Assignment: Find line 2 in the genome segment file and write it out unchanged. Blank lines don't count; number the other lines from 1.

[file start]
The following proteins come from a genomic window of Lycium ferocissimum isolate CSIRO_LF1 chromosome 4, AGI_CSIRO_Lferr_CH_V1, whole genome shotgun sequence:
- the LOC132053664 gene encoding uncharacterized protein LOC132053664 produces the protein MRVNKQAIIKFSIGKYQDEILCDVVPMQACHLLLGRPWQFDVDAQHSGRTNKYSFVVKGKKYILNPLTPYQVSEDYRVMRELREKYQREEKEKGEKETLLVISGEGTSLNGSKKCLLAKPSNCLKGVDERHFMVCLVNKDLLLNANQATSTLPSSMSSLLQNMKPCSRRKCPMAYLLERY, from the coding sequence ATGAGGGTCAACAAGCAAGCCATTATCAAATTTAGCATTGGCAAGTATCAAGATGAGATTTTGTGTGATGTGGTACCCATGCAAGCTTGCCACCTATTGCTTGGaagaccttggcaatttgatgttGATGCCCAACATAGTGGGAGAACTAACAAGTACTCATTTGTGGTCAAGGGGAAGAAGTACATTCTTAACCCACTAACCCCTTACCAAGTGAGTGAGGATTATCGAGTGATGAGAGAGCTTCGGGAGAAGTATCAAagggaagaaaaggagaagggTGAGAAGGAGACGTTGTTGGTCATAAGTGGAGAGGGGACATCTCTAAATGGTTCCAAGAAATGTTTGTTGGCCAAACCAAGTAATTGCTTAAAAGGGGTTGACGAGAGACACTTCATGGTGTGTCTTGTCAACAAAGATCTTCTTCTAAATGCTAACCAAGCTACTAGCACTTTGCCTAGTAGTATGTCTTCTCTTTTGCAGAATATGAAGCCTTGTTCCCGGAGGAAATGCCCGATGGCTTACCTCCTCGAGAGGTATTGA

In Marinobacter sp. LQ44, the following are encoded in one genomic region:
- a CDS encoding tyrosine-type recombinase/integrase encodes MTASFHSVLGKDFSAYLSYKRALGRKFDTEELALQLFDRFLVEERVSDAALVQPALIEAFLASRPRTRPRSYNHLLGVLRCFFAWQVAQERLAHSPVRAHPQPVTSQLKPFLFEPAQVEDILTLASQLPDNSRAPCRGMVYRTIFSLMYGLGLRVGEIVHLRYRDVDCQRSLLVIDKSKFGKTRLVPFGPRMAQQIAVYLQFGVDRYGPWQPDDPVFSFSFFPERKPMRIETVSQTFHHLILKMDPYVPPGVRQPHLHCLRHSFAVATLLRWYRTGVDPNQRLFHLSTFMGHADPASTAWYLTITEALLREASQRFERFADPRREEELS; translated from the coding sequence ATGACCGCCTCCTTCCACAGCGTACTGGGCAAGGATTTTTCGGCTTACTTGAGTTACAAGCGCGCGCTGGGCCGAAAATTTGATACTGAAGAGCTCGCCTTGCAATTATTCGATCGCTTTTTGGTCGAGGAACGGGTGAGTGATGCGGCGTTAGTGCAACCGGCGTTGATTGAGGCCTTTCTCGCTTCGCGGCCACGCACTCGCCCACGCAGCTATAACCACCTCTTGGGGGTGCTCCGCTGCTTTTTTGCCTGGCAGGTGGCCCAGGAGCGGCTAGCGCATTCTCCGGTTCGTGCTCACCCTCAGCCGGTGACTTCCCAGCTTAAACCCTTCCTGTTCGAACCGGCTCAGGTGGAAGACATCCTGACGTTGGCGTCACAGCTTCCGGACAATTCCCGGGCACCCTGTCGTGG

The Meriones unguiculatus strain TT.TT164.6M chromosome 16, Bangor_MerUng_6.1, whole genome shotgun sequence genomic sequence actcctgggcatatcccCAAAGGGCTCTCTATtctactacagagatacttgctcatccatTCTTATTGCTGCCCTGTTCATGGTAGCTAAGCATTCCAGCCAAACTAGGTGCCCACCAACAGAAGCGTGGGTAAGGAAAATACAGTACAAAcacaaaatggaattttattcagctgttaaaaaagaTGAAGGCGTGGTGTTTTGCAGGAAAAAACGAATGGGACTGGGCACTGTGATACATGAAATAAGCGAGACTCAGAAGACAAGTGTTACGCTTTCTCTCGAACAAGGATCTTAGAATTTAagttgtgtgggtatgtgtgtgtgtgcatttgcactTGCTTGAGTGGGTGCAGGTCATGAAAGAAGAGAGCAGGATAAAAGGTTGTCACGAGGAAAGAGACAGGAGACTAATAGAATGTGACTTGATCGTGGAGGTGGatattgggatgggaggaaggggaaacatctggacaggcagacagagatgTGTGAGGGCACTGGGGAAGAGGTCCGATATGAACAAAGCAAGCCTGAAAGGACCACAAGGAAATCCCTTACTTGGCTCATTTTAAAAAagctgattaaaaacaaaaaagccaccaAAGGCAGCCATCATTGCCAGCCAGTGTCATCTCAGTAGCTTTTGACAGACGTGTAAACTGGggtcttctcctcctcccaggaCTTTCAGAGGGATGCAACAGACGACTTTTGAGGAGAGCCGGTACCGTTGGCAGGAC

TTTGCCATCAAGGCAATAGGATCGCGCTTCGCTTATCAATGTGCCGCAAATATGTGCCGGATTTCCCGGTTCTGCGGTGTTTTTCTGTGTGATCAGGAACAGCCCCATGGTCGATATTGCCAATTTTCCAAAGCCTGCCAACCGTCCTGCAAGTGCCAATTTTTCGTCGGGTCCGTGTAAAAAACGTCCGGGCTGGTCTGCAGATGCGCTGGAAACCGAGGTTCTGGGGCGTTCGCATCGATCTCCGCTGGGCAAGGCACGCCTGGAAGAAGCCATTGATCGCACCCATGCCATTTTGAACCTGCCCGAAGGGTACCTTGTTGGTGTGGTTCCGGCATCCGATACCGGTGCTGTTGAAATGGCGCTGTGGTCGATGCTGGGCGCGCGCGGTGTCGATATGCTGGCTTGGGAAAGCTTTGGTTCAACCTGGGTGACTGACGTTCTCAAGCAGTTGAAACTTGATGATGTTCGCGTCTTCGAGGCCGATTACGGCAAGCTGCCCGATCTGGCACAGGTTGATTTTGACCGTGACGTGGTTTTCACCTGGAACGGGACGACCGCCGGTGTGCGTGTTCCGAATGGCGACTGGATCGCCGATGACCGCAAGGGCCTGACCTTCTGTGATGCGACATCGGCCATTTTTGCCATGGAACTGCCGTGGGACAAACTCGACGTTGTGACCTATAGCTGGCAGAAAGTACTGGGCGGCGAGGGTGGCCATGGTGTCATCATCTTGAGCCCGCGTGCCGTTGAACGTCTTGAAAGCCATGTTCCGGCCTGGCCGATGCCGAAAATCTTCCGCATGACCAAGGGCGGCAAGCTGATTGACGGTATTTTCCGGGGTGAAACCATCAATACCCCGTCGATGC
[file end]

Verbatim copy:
- the LOC132053664 gene encoding uncharacterized protein LOC132053664 produces the protein MRVNKQAIIKFSIGKYQDEILCDVVPMQACHLLLGRPWQFDVDAQHSGRTNKYSFVVKGKKYILNPLTPYQVSEDYRVMRELREKYQREEKEKGEKETLLVISGEGTSLNGSKKCLLAKPSNCLKGVDERHFMVCLVNKDLLLNANQATSTLPSSMSSLLQNMKPCSRRKCPMAYLLERY, from the coding sequence ATGAGGGTCAACAAGCAAGCCATTATCAAATTTAGCATTGGCAAGTATCAAGATGAGATTTTGTGTGATGTGGTACCCATGCAAGCTTGCCACCTATTGCTTGGaagaccttggcaatttgatgttGATGCCCAACATAGTGGGAGAACTAACAAGTACTCATTTGTGGTCAAGGGGAAGAAGTACATTCTTAACCCACTAACCCCTTACCAAGTGAGTGAGGATTATCGAGTGATGAGAGAGCTTCGGGAGAAGTATCAAagggaagaaaaggagaagggTGAGAAGGAGACGTTGTTGGTCATAAGTGGAGAGGGGACATCTCTAAATGGTTCCAAGAAATGTTTGTTGGCCAAACCAAGTAATTGCTTAAAAGGGGTTGACGAGAGACACTTCATGGTGTGTCTTGTCAACAAAGATCTTCTTCTAAATGCTAACCAAGCTACTAGCACTTTGCCTAGTAGTATGTCTTCTCTTTTGCAGAATATGAAGCCTTGTTCCCGGAGGAAATGCCCGATGGCTTACCTCCTCGAGAGGTATTGA